This is an image taken along the shore of the Moclips River right close to where the river enters the ocean. I took the image in 2018 and have continue to work on it over the years till it all came together recently in this final image.

P.S. The image at the top of this blog came during a hike to Esmeralda Basin in Central Washington in 2016. The tree and the swirling background from two images I captured that day.

Coronavirus Camino

“Be patient toward all that is unsolved in your heart. And try to love the questions themselves.”

Rainer Maria Rilke

Now here is a quote for you! I decided to open with this quote as I am finding it so appropriate as the Coronavirus continues to ravage our country. I am finding it so hard to stay diligent and patient as we await the days we can return back to “normal”. I am also finding there are so many unanswered questions in my head. How much longer is this really going to be? I am tired of this and want it to end now. When will I get the vaccine? When will it be safe for us to gather indoors and hug again? How much longer will I need to wear a mask and socially distance? If I get the virus will there be room for me in a hospital?

Walking the Camino is all about living with the unanswered questions. Can we really do this? Will our bodies be able to endure this physical endurance test? Can we get to our destination today in time before all the accommodations are filled? Can we keep with the schedule we had planned? What will it feel like if we make it to the end? We had lots of questions unanswered until we finally finished the Camino walk.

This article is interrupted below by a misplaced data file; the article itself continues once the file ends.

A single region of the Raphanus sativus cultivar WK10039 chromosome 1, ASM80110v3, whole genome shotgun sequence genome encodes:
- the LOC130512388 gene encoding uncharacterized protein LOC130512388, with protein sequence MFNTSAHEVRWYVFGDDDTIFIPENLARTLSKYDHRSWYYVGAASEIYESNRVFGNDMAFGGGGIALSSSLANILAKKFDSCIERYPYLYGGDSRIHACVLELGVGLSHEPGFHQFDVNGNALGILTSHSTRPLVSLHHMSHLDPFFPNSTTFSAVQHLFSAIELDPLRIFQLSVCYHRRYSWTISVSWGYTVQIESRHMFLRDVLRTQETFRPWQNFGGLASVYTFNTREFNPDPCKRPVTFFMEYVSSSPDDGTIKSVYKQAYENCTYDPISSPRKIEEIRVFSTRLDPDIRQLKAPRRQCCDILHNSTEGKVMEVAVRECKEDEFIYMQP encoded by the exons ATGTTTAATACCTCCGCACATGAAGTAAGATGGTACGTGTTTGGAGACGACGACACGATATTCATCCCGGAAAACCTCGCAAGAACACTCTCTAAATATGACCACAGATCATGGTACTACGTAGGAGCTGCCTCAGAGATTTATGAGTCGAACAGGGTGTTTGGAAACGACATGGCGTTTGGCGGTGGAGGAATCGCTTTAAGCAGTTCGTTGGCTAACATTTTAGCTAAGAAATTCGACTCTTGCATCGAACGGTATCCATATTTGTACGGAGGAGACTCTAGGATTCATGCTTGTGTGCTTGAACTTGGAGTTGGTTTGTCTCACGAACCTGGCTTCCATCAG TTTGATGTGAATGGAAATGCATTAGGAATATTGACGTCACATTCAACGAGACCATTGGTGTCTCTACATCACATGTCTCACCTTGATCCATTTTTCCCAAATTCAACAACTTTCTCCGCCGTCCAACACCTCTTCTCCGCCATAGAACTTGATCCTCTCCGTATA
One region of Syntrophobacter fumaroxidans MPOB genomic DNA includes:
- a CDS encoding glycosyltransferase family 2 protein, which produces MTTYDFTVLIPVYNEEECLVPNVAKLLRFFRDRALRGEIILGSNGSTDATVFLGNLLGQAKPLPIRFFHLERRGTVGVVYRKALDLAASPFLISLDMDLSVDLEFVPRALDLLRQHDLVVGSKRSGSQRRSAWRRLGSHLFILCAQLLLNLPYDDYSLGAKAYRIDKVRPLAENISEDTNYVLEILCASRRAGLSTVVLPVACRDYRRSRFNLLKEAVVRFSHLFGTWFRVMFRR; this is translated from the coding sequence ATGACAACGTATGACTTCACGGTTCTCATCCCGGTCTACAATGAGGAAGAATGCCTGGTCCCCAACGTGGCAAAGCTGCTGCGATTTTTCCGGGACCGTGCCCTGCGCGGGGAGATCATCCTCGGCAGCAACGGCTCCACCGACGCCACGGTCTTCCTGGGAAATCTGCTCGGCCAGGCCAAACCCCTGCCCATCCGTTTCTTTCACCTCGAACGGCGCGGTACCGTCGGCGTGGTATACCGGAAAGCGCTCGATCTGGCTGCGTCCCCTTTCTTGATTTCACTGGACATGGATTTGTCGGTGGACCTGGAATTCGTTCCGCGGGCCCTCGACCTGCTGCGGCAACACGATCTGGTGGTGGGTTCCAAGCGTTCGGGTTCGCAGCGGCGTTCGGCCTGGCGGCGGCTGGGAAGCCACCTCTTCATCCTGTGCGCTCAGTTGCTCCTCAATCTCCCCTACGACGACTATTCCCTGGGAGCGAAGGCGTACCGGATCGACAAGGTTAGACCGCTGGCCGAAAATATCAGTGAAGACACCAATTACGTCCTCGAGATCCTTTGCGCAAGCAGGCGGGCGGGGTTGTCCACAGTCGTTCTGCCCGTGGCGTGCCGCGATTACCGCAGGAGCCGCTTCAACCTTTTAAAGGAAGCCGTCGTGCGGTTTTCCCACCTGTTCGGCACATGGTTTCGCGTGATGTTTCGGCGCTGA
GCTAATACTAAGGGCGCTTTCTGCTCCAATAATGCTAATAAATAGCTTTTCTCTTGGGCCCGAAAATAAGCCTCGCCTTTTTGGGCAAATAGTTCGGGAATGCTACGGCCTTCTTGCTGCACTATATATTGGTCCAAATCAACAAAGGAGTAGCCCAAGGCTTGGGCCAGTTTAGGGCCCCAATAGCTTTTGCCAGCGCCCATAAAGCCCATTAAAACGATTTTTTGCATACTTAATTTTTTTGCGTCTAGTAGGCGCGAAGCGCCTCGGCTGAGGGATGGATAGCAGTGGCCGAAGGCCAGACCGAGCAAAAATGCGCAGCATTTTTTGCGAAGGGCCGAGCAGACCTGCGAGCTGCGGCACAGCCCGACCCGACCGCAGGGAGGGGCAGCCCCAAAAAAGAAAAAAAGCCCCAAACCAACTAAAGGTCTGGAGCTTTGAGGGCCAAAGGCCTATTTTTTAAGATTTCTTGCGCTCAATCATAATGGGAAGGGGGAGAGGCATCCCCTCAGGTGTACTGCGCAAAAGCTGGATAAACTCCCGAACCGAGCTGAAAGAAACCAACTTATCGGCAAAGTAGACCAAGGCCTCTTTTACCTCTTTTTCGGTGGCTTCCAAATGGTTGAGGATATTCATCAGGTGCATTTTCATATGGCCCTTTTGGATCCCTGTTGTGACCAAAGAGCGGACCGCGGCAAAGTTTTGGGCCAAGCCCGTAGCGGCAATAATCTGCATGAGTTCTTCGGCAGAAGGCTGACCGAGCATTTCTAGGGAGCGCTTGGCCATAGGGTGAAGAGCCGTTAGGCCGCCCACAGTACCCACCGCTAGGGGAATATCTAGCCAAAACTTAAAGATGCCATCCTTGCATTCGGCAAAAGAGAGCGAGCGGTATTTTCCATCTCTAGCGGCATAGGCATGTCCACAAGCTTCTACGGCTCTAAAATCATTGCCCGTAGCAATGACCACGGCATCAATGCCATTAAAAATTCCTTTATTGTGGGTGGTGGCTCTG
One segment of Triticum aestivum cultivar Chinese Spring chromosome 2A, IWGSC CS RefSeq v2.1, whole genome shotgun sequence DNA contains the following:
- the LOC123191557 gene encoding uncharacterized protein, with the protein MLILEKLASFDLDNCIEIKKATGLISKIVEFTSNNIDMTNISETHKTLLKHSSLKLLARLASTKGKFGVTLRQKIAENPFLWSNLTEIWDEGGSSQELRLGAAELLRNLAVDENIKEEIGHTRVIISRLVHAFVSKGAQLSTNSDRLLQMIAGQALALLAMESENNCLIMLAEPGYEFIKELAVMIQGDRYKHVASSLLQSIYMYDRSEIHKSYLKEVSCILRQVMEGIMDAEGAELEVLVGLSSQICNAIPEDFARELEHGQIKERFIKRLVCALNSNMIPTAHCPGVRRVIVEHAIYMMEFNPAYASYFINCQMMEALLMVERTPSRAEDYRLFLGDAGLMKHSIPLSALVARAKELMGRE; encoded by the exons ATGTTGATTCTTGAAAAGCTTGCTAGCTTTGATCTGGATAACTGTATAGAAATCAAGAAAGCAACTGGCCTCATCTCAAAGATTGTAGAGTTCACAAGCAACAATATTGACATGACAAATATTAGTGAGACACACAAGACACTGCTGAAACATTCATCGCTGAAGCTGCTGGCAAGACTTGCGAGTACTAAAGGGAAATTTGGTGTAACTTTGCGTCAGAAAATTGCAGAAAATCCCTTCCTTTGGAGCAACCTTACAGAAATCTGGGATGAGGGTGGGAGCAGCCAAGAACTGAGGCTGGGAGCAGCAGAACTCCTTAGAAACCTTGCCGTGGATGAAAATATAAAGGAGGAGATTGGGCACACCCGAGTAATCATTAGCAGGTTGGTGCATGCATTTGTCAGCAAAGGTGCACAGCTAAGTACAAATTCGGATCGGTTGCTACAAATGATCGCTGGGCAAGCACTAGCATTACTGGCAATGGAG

We are on a similar journey this year was we walk the “Coronavirus Camino”. So much is unknown with the disorder that the Coronavirus created in our lives. We have all experienced losses, anxiety and confusion as this virus has disrupted our entire lives.

This whole year has been one big “I don’t know“. Unanswered questions. If you are like me, you probably don’t like unanswered questions. I find that I want to get the answer or figure some way to make it go away (ignore, blame, scapegoat are some of my favorites). Yet, maybe there is a better way to deal with the unanswered questions. Much like our Camino questions, maybe we simply need to hold the questions “in our hearts” and face the reality “I don’t know“.

We did not find out the answers to our questions on the Camino till we finished the walk. We simply trusted and kept walking. I would suggest that might not be a bad idea for us to consider as well for our “Coronavirus Camino”. Let’s try to “loving” the unanswered questions and trusting and walking till we get to the final destination, “life after the coronavirus“.

Stay safe and keep loving!

John

Photograph of the Month

Walking To Eternity

This is an image I captured this week during a hike in the snow up at Mt Baker Ski area with my good friend, Bob Maier. We experienced a very special moment together when at one point, the lighting, shadow and lines of the fresh snow were simply sublime and we were both transfigured by it. We both we silent and just took it all in. We both were simply one with all the universe at this time. Lovely, wish we could have stayed there forever.